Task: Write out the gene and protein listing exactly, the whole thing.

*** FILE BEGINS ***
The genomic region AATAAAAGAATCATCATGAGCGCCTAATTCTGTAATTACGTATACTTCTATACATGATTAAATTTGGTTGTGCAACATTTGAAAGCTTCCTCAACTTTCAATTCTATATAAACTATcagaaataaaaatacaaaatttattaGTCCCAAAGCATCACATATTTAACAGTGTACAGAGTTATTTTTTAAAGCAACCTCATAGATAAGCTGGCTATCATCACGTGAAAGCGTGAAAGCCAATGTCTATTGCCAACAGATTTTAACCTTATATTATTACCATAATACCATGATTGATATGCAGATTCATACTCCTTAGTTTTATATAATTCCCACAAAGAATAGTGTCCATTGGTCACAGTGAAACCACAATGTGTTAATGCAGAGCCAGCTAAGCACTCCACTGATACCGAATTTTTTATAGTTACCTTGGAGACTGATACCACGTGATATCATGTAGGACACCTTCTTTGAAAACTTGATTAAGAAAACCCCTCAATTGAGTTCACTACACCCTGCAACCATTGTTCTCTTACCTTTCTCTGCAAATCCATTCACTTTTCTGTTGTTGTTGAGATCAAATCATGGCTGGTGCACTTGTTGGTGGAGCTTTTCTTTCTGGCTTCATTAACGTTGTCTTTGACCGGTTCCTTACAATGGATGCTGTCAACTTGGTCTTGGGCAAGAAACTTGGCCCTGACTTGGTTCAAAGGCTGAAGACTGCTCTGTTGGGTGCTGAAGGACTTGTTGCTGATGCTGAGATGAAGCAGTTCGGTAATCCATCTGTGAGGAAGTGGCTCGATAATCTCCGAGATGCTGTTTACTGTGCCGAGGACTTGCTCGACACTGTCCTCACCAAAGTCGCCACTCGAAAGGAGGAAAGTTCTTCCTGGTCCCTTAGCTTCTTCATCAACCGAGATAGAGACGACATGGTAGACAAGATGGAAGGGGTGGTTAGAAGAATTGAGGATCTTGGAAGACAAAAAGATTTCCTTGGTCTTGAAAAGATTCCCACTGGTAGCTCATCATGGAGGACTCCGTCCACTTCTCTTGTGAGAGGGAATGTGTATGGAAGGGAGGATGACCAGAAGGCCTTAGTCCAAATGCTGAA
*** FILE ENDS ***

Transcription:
The genomic region AATAAAAGAATCATCATGAGCGCCTAATTCTGTAATTACGTATACTTCTATACATGATTAAATTTGGTTGTGCAACATTTGAAAGCTTCCTCAACTTTCAATTCTATATAAACTATcagaaataaaaatacaaaatttattaGTCCCAAAGCATCACATATTTAACAGTGTACAGAGTTATTTTTTAAAGCAACCTCATAGATAAGCTGGCTATCATCACGTGAAAGCGTGAAAGCCAATGTCTATTGCCAACAGATTTTAACCTTATATTATTACCATAATACCATGATTGATATGCAGATTCATACTCCTTAGTTTTATATAATTCCCACAAAGAATAGTGTCCATTGGTCACAGTGAAACCACAATGTGTTAATGCAGAGCCAGCTAAGCACTCCACTGATACCGAATTTTTTATAGTTACCTTGGAGACTGATACCACGTGATATCATGTAGGACACCTTCTTTGAAAACTTGATTAAGAAAACCCCTCAATTGAGTTCACTACACCCTGCAACCATTGTTCTCTTACCTTTCTCTGCAAATCCATTCACTTTTCTGTTGTTGTTGAGATCAAATCATGGCTGGTGCACTTGTTGGTGGAGCTTTTCTTTCTGGCTTCATTAACGTTGTCTTTGACCGGTTCCTTACAATGGATGCTGTCAACTTGGTCTTGGGCAAGAAACTTGGCCCTGACTTGGTTCAAAGGCTGAAGACTGCTCTGTTGGGTGCTGAAGGACTTGTTGCTGATGCTGAGATGAAGCAGTTCGGTAATCCATCTGTGAGGAAGTGGCTCGATAATCTCCGAGATGCTGTTTACTGTGCCGAGGACTTGCTCGACACTGTCCTCACCAAAGTCGCCACTCGAAAGGAGGAAAGTTCTTCCTGGTCCCTTAGCTTCTTCATCAACCGAGATAGAGACGACATGGTAGACAAGATGGAAGGGGTGGTTAGAAGAATTGAGGATCTTGGAAGACAAAAAGATTTCCTTGGTCTTGAAAAGATTCCCACTGGTAGCTCATCATGGAGGACTCCGTCCACTTCTCTTGTGAGAGGGAATGTGTATGGAAGGGAGGATGACCAGAAGGCCTTAGTCCAAATGCTGAA